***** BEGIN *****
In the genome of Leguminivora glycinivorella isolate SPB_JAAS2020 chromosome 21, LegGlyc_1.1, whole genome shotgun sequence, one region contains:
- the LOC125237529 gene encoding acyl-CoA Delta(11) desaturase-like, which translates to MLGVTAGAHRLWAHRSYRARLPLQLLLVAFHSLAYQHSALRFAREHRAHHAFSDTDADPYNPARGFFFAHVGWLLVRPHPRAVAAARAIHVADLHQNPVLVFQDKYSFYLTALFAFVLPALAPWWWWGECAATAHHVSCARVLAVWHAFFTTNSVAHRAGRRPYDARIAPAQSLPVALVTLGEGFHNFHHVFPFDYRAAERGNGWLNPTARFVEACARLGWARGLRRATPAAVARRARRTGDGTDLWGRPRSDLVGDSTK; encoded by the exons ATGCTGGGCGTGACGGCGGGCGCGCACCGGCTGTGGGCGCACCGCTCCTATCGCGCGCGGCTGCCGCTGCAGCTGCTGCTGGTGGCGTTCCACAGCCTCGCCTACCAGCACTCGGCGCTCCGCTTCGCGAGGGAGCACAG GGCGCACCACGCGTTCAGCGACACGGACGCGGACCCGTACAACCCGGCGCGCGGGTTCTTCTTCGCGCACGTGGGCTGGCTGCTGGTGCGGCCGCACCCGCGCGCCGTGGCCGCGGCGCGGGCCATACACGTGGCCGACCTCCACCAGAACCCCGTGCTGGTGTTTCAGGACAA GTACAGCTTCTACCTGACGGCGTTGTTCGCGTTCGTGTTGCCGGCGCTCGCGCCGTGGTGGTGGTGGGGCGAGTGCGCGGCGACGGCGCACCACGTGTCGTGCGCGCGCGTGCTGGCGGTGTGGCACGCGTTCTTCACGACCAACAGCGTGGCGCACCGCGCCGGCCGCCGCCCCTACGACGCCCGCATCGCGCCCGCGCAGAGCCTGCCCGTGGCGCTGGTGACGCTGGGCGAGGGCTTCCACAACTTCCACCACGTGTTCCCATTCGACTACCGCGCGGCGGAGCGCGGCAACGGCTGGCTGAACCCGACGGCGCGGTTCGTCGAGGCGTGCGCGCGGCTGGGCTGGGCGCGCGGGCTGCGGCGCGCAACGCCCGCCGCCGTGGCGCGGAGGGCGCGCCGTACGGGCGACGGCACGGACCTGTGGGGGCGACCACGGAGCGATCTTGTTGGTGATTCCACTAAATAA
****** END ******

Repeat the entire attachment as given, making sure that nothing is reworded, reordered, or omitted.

In the genome of Leguminivora glycinivorella isolate SPB_JAAS2020 chromosome 21, LegGlyc_1.1, whole genome shotgun sequence, one region contains:
- the LOC125237529 gene encoding acyl-CoA Delta(11) desaturase-like, which translates to MLGVTAGAHRLWAHRSYRARLPLQLLLVAFHSLAYQHSALRFAREHRAHHAFSDTDADPYNPARGFFFAHVGWLLVRPHPRAVAAARAIHVADLHQNPVLVFQDKYSFYLTALFAFVLPALAPWWWWGECAATAHHVSCARVLAVWHAFFTTNSVAHRAGRRPYDARIAPAQSLPVALVTLGEGFHNFHHVFPFDYRAAERGNGWLNPTARFVEACARLGWARGLRRATPAAVARRARRTGDGTDLWGRPRSDLVGDSTK; encoded by the exons ATGCTGGGCGTGACGGCGGGCGCGCACCGGCTGTGGGCGCACCGCTCCTATCGCGCGCGGCTGCCGCTGCAGCTGCTGCTGGTGGCGTTCCACAGCCTCGCCTACCAGCACTCGGCGCTCCGCTTCGCGAGGGAGCACAG GGCGCACCACGCGTTCAGCGACACGGACGCGGACCCGTACAACCCGGCGCGCGGGTTCTTCTTCGCGCACGTGGGCTGGCTGCTGGTGCGGCCGCACCCGCGCGCCGTGGCCGCGGCGCGGGCCATACACGTGGCCGACCTCCACCAGAACCCCGTGCTGGTGTTTCAGGACAA GTACAGCTTCTACCTGACGGCGTTGTTCGCGTTCGTGTTGCCGGCGCTCGCGCCGTGGTGGTGGTGGGGCGAGTGCGCGGCGACGGCGCACCACGTGTCGTGCGCGCGCGTGCTGGCGGTGTGGCACGCGTTCTTCACGACCAACAGCGTGGCGCACCGCGCCGGCCGCCGCCCCTACGACGCCCGCATCGCGCCCGCGCAGAGCCTGCCCGTGGCGCTGGTGACGCTGGGCGAGGGCTTCCACAACTTCCACCACGTGTTCCCATTCGACTACCGCGCGGCGGAGCGCGGCAACGGCTGGCTGAACCCGACGGCGCGGTTCGTCGAGGCGTGCGCGCGGCTGGGCTGGGCGCGCGGGCTGCGGCGCGCAACGCCCGCCGCCGTGGCGCGGAGGGCGCGCCGTACGGGCGACGGCACGGACCTGTGGGGGCGACCACGGAGCGATCTTGTTGGTGATTCCACTAAATAA